My dearly departed Mother was an upstanding “Market Woman” with an extremely loyal clientele. She sold at the Falmouth Market in Trelawny, the parish bordering St. Ann. Growing up, my elder brothers and sisters took turns to sell in the market, either with my mother or on their own when she was ill. I, Miss Coolie’s ‘wash-belly’, was never taken to the market.
I often tell my only child, Jared, about my astute mother’s juggling act. There was a point when three of us were attending Primary School at the same time. Unable to afford more, the single pencil my mother bought would be ‘cut’ in three pieces. We each took turns with the bit that had the eraser. Through this experience, we learned the value of caring for our ‘things’. We were forbidden from borrowing so we each kept our third of a pencil in a safe place until Friday. I really looked forward to my Monday morning treat when it was my turn to get the bit of the pencil with the eraser.
Our household was infused with a drive, energy and compelling desire to excel.
Excelling did not mean having cars, a huge house, acres of land as Maas Joe and Miss Daisy. To us, ‘things’ meant enough to provide fuel for the journey along the road to achievement of our life-long ambitions. Our mother never put us under any pressure to do our school work. Her repeated chant was instead, “Pickney, work hard because mi nuh have no legacy fi lef give oonu.” (Translation: Child, work hard as I have no legacy to leave for you.) Another perspective on ‘things’. We learned from an early age that we can only count the cows in our backyard, not anybody else’s. As Theodore Roosevelt so aptly stated:
For better is it to dare mighty ‘things’ to win glorious triumphs, even though checkered by failure – than to rank with those poor spirits who neither enjoy nor suffer much, because they live in a grey twilight that know not victory nor defeat.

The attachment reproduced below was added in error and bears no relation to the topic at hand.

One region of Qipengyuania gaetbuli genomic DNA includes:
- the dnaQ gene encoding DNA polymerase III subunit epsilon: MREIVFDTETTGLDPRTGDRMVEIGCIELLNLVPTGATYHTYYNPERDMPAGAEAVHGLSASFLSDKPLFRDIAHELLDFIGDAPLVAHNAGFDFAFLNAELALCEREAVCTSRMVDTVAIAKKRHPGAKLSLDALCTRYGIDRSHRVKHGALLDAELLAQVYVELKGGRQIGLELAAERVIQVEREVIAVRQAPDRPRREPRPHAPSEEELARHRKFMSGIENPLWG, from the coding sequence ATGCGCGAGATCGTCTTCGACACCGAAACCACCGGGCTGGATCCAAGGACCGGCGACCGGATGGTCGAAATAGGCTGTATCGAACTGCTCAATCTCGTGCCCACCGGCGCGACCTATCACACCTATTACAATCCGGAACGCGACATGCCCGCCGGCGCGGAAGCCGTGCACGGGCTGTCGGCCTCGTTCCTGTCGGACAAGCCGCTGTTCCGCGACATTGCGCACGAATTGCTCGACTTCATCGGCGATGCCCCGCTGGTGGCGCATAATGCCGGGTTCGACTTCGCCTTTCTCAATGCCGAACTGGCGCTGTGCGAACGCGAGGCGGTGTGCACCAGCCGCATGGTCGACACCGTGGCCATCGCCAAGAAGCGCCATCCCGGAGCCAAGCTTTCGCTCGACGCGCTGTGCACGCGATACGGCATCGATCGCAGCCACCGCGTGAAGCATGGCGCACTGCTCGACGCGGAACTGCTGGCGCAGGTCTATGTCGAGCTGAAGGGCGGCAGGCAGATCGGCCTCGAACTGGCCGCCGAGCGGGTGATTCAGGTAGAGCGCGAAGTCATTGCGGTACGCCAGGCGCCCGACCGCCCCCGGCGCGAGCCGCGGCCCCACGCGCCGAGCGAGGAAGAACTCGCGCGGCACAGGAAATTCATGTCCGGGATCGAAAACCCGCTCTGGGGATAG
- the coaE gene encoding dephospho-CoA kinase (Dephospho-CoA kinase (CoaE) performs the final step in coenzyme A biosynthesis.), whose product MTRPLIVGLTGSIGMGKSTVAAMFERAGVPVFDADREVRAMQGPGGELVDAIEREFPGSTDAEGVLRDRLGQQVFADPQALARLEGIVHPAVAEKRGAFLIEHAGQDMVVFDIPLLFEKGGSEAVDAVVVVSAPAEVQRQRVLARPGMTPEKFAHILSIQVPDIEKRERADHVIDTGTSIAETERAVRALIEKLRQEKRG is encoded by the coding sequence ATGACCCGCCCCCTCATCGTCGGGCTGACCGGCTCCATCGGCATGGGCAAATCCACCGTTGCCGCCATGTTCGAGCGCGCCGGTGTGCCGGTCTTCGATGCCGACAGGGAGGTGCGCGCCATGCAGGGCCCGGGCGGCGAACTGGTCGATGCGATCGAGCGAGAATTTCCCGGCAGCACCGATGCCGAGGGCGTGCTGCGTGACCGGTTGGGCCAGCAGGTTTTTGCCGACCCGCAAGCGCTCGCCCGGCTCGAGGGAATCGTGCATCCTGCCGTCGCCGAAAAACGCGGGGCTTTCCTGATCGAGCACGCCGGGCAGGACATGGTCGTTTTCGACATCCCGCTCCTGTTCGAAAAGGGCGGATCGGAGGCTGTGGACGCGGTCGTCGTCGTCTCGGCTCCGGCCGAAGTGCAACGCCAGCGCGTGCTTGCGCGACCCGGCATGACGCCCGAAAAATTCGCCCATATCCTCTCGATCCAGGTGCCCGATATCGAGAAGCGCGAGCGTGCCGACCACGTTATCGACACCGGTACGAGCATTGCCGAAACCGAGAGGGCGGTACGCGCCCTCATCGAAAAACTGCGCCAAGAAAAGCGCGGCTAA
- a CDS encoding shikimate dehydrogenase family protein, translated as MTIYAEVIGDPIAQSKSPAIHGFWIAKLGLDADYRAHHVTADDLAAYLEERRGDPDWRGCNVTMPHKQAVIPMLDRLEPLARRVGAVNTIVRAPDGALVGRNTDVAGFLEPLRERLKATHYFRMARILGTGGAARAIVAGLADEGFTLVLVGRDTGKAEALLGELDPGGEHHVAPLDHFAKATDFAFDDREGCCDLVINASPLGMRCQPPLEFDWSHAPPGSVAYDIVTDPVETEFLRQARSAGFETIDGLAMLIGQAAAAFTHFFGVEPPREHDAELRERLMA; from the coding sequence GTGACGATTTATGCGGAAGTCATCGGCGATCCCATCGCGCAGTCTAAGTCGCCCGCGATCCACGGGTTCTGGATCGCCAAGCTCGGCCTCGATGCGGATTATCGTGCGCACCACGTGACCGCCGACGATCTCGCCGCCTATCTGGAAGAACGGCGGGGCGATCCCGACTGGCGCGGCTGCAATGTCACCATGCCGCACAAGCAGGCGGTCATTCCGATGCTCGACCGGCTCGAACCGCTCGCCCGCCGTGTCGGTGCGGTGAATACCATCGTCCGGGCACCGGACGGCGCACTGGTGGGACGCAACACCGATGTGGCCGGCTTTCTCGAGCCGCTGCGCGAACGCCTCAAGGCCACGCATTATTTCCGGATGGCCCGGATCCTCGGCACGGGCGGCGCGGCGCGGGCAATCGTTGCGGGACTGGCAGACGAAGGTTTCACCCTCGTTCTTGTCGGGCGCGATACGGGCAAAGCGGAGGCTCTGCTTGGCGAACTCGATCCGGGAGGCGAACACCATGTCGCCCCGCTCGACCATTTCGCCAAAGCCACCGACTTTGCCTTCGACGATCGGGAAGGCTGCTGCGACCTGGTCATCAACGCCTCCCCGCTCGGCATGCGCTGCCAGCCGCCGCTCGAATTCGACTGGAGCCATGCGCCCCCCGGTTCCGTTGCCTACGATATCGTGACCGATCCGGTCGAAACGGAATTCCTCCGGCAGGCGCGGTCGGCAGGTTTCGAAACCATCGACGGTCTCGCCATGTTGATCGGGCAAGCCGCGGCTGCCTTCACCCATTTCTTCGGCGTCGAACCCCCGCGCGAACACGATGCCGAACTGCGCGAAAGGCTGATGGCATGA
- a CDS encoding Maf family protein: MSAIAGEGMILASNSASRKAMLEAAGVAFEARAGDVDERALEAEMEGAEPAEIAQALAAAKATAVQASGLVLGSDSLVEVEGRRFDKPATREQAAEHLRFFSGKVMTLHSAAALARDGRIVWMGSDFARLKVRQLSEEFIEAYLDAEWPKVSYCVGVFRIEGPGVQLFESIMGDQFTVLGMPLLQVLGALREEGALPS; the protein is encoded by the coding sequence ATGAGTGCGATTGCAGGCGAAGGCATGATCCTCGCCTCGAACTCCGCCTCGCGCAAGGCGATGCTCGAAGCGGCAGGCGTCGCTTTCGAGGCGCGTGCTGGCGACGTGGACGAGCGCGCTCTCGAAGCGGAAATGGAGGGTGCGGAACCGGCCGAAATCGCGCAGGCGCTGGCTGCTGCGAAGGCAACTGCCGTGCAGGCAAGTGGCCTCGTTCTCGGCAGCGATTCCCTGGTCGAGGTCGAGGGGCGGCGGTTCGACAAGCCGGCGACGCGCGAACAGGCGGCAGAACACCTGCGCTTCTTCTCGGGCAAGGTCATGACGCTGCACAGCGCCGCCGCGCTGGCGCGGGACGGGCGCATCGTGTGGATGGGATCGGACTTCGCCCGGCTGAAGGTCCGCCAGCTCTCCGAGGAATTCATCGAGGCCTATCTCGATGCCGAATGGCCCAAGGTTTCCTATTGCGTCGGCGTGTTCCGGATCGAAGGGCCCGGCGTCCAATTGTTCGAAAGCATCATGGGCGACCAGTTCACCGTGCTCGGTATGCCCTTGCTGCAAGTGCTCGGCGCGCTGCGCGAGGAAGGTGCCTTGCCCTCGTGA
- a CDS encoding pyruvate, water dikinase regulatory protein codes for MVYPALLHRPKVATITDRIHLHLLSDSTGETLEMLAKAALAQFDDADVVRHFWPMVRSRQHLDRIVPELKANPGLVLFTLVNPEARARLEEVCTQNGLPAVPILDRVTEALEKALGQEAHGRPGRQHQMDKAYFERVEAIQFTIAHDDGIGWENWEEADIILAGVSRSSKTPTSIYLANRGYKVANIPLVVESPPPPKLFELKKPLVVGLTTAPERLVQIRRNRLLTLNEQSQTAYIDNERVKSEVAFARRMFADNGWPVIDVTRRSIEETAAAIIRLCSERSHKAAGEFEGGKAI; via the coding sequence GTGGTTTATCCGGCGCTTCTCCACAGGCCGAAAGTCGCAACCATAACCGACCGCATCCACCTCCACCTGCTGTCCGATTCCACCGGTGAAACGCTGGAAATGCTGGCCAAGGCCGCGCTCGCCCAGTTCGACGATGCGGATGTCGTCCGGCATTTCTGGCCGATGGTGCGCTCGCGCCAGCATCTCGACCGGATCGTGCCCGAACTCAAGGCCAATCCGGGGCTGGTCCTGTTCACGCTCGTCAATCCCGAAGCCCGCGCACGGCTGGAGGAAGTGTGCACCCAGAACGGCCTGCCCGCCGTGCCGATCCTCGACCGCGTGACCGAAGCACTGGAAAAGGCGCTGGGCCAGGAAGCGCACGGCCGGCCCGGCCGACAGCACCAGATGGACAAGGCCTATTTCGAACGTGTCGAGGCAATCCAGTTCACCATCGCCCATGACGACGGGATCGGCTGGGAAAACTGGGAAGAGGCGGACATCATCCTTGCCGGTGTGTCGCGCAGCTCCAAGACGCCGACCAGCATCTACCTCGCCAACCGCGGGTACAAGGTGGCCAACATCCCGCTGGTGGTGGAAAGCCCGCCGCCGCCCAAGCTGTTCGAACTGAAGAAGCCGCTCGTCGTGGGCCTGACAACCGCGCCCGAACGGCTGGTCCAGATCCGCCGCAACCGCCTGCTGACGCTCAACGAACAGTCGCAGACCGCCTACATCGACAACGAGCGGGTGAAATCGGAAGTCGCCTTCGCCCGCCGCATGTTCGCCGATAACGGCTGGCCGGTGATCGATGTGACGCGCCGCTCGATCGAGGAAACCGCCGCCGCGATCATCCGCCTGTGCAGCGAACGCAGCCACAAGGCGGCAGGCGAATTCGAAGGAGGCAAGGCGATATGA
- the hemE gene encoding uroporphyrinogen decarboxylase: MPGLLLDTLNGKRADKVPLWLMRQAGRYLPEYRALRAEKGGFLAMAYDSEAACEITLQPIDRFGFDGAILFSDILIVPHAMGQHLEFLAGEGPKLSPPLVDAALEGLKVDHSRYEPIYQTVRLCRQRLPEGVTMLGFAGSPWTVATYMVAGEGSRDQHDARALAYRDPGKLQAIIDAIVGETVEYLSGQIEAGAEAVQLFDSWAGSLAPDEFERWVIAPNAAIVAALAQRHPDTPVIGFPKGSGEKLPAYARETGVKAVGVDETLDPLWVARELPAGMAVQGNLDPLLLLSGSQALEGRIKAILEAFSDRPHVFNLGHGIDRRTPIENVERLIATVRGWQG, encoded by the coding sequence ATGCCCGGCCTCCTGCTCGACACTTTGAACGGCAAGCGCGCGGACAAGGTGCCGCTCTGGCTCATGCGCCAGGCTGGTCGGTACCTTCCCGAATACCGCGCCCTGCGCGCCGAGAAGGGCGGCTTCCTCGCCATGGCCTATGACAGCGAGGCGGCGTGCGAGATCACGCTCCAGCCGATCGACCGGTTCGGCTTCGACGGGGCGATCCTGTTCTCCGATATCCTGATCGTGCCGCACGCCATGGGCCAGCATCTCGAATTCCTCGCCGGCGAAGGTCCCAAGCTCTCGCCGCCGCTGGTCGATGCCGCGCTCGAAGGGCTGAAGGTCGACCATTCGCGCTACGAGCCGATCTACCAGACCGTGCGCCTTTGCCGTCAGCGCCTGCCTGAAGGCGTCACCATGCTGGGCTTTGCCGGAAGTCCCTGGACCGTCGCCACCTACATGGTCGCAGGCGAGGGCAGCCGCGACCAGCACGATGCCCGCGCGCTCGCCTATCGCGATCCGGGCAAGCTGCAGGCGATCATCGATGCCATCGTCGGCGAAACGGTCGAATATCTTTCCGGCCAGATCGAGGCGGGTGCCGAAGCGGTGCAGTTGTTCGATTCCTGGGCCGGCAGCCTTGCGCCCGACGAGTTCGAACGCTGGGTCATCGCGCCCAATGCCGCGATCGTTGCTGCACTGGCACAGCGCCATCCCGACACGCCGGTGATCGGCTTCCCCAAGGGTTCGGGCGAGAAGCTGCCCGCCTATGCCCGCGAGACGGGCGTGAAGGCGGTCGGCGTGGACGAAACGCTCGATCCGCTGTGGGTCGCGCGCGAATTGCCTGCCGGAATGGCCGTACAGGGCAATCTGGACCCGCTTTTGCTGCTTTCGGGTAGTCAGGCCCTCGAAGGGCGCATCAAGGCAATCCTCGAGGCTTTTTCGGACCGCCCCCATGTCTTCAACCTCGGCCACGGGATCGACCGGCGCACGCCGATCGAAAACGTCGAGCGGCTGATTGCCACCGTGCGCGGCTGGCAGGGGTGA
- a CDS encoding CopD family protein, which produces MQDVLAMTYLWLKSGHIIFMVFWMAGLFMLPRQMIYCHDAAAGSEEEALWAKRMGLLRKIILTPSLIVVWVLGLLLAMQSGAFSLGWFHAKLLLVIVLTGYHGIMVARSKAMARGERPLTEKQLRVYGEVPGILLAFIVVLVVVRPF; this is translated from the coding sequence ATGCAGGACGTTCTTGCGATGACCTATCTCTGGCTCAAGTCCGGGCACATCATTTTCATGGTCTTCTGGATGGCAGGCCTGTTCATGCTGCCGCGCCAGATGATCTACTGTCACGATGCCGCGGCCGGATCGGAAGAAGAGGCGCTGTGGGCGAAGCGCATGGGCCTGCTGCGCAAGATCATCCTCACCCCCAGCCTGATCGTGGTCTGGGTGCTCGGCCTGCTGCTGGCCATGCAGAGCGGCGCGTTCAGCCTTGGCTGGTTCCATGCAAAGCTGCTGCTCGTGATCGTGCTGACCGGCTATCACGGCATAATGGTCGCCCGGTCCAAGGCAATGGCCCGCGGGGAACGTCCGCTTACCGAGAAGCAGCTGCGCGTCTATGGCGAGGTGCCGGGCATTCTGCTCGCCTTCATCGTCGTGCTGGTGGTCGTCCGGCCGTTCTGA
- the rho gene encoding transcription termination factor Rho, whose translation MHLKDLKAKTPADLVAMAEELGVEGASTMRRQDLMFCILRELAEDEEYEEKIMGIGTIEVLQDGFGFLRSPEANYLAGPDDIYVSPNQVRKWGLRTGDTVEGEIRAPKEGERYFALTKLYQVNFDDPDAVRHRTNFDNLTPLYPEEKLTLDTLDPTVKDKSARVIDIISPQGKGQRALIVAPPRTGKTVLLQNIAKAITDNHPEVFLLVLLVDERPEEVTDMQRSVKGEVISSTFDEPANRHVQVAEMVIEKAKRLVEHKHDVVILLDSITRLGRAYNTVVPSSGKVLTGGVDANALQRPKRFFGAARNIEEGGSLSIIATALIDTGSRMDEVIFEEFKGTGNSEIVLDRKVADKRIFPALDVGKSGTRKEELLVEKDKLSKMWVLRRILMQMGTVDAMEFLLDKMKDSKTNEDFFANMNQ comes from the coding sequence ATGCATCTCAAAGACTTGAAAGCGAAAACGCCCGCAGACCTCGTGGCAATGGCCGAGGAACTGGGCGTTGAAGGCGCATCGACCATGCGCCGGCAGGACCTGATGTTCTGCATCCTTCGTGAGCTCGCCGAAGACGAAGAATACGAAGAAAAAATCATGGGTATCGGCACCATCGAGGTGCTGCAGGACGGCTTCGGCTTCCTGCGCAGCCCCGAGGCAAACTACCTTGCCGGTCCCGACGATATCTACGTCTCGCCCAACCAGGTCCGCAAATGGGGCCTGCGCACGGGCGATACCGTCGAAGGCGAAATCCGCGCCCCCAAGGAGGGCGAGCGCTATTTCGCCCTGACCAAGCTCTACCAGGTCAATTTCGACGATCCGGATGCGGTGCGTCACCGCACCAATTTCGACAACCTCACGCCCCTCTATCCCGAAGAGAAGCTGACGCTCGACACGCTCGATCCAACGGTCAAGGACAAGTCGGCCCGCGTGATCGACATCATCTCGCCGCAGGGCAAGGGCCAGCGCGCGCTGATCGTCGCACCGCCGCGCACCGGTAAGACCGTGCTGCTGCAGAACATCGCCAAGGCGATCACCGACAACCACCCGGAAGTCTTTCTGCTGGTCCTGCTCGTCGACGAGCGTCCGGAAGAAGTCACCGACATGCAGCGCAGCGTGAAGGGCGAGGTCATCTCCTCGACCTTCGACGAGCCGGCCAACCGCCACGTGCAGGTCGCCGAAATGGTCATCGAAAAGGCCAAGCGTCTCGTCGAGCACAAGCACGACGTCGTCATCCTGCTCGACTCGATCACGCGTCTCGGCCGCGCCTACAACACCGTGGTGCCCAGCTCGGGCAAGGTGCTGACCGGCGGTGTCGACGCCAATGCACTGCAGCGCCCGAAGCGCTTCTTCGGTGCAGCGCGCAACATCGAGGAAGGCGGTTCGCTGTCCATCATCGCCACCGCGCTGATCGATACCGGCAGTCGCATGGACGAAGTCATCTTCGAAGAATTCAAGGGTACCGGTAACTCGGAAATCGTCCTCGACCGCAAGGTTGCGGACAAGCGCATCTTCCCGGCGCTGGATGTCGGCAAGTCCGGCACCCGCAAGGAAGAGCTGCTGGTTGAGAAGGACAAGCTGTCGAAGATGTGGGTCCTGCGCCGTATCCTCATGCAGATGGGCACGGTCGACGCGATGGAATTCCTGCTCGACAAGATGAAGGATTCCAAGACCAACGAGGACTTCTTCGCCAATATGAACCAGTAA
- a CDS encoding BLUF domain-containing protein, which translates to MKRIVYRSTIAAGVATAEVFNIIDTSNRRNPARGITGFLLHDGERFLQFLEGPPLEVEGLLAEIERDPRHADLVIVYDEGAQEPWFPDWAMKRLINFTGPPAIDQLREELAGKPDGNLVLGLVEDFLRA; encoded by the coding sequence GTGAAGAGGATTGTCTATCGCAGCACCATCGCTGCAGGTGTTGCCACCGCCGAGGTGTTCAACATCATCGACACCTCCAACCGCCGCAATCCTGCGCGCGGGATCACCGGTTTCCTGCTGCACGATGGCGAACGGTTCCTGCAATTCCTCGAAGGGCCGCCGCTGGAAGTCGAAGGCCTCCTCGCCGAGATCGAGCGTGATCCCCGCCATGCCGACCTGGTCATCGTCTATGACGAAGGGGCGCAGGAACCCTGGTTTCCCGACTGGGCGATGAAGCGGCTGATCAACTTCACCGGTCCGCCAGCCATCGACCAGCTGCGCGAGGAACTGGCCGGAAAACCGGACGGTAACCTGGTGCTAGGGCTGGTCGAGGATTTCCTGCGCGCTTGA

The Most Significant Gift This Christmas
Not too long ago, there was a Facebook post asking those born in the 1960’s what was their favourite cartoon. I could not take part in this exercise because:
- There was no TV in Gibraltar in my childhood and the radio station signed off at 8:00 p.m. due to poor transmission.
- There was no electricity in my district until the late 1970’s.
The foregoing should have clued you in that my beginnings were humble and I must admit that I have been railroaded into indulging, bitten by the ‘material bug’. The challenge we live with today is not trying to provide enough for our children but convincing them that what they have is enough. Things change and not always for the better.
There was a beauty, simplicity and wonderment to my childhood and Gibraltar. It was one more about dreams and imagination than of material expectations. Cable, TV and video games did not yet exist, so we visited and played in our “pretend world” that we created in our backyards or the not too busy streets. It seems we valued things more because there was not a lot but we DID have enough. In fact more than enough.
Materialism is now the way of being. We venerate conspicuous displays of wealth. As a people, we need to revisit the fundamental yet ever-so wise truth that there is enough. More importantly, our children need to be inculcated with a sense of “enoughness” and not such a sharp focus on accumulating. That is a gift that you could add to the list for this Christmas?
Clara is a longstanding member of Claudette’s Daughters of Sheba Facebook group, a friend, an Insurance Executive and a very wise woman. She lives in St. Andrew, Jamaica with her spouse and now 12 year-old first-born baby, Jared. Her most recent article was “My Baby Died: How Do I Go On?” as part of our Emptiness series and “How To Use Your Gifts To Thrive Wherever You Are.”